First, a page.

MELINDA EPLER: Yeah, I think that’s an important piece of this that companies may not be thinking about and that is what to do if a parent drops out now and how do you make space for them to drop back in because this is not a long-term — we are in it for a bit but not forever. There are, you know, I worry about, you know, that McKenzie report, again, said and I am not sure if I can find the quote easily, but essentially, we are setting ourselves back in terms of diversity considerably and so many Black and Latinx folks are being furloughed and being laid off and dropping out of the workforce. If you are furloughing or playing people off, first, consider diversity before you do it. I don’t think many companies are thinking about it but also, how do you make that space when people are ready to return? 

MUNA HUSSAINI: Yeah, if we think about that report you compare men’s representation to women’s representation, for example, I think if I remember correctly, the report talks about a broken rung where even at a management level, women aren’t able to climb the ladder and their representation drops off and so then if we further look at that lens, and then slice by, you know, Black women, or Latino women, then the representation goes down further and if you want to talk about impacts, if women are leaving the workforce that’s one thing but then I think burnout for Black women was also mentioned in that report because on top of being impacted because of the pandemic there is also all of this stress around the Black Lives Matter movement and not being acknowledged at work, or having to deal with not being seen and then if you have your kids on top of that, I mean, it is a very real thing. How much are people supposed to hold together and make sure that you can do everything? I think very much in line with your podcast intersectionally there is so much to look at. It is not just while we might have been talking about parenthood, speaking very frankly, like my husband is Black, my kids are biracial and we have been navigating all of this together and talking through how to be dealing with everything and granted we are in a position of privilege but it is a lot to manage. If you want to just talk about one of those weights and not just all of these things, right? 

MELINDA EPLER: Yeah. 100%. Absolutely. If you all have questions put them in the Q&A and we will just keep talking if not. Please feel free to put your questions in the Q&A or thought discussion points. Mental health, as Stephanie says, mental health and wellness is critical and we need to work to destigmatize mental health. We will be talking about that more in our next episode, particularly mental health as it relates to racism for Black boys and men next week. So, fabian said the little glimmers. The little positive things in the pandemic and I think — or in life and in this moment, I think we do need to remember those and hold on to those and allow ourselves to have those too. Are there positive moments that really stand out for you? Hopefully there are. [Laughter] But things that really — and all of you please, share, as well.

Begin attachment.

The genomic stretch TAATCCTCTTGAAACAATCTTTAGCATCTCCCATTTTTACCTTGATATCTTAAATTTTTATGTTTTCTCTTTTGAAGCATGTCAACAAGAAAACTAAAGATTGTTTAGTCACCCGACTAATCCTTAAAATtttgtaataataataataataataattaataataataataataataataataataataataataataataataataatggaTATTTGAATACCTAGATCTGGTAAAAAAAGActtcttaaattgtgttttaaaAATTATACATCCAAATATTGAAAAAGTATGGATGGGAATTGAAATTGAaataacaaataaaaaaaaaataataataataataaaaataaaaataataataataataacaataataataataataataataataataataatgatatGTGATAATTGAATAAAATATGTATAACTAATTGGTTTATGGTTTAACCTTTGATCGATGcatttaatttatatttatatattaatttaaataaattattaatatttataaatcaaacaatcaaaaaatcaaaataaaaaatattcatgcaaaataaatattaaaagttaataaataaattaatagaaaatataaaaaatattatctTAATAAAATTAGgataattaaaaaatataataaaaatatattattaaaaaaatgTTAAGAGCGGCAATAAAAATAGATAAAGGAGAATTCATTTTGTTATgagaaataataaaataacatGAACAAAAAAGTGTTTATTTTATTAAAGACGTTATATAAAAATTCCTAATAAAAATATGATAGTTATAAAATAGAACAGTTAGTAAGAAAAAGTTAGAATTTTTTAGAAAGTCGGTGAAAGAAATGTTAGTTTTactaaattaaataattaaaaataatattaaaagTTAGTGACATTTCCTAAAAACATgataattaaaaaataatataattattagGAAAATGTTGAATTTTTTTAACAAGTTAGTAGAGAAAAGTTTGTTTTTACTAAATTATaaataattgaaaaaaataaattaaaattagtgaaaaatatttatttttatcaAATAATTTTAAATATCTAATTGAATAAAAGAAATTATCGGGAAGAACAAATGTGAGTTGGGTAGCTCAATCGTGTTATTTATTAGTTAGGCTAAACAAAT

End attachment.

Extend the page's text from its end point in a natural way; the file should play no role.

MUNA HUSSAINI: I am getting a little emotional because one of the things like I have always struggled with is guilt from being away from my kids. Like I said, I feel really lucky that my husband is such an amazing partner in taking care of everything and we share everything and I wouldn’t call him an equal parent but at the end of the day, when I wasn’t home and this first happened or whatnot it hurts. One of things my four year old does is he will come and he will sit behind me and just hug me during my calls and like he does this thing where he sucks his fingers and I have just come to love that so much and here he goes. But he will just sit behind me and hug me and I just think I am going to miss this, you know? I am going to miss this and it is actually quite comforting to me even though it looks funny. You want to say hi. Say hi, friends. And you know, there are things like, for example, I was trying to figure out how to show one of my team members how to do something and my 12-year-old was here and she came in and went mommy, I made a video for you and you can send it to our teammate. And I thought oh, my goodness. First of all, I didn’t even know she could do that kind of stuff but just like the interactions during the day that I wouldn’t ever have if I was at work or traveling and I get be apart of my kid’s lives. Kind of just integrally. Just being able to sit on there classes and like listen to what is going on and seeing how my child interacts and what kind of human she is. I will do a little humble brag but I walked by my daughter’s room and she had a pile of plates in there and I went to go pick it up and I looked and she had her video on and she was the only person in her class that had their video on for the teacher and I just thought why do you have it on and she goes mommy, the teachers are working so hard, the least I can let them know is I am paying attention. Maybe that feels uncomfortable when you are the only person. Middle school is the best day of your life. She gave that like respect and empathy to her teachers and I loved it. I thought OK. Something good is happening here. 

MELINDA EPLER: Yeah. Yeah. Thank you for sharing that. Are there other things that we didn’t cover at the company level that people can do to advocate for parents and if you have the ability to create policy, to look at policy changes?